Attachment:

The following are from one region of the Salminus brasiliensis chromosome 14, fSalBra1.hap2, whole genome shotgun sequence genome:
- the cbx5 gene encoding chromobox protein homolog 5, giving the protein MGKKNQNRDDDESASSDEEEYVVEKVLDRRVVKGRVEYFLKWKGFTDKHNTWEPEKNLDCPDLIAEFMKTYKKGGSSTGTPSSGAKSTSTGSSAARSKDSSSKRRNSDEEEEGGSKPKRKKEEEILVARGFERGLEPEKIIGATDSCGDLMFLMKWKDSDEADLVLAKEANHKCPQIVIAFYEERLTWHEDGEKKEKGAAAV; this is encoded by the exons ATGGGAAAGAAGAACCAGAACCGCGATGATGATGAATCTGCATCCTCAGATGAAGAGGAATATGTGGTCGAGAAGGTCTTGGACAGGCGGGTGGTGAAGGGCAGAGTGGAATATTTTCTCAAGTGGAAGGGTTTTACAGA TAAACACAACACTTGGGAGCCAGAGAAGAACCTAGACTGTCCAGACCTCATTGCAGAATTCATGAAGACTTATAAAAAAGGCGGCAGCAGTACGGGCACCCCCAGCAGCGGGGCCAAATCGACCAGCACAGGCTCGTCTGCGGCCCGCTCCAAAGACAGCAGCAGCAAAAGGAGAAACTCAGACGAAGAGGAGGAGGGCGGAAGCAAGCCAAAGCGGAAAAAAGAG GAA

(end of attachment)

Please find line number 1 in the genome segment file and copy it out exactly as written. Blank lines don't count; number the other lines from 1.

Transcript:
The following are from one region of the Salminus brasiliensis chromosome 14, fSalBra1.hap2, whole genome shotgun sequence genome: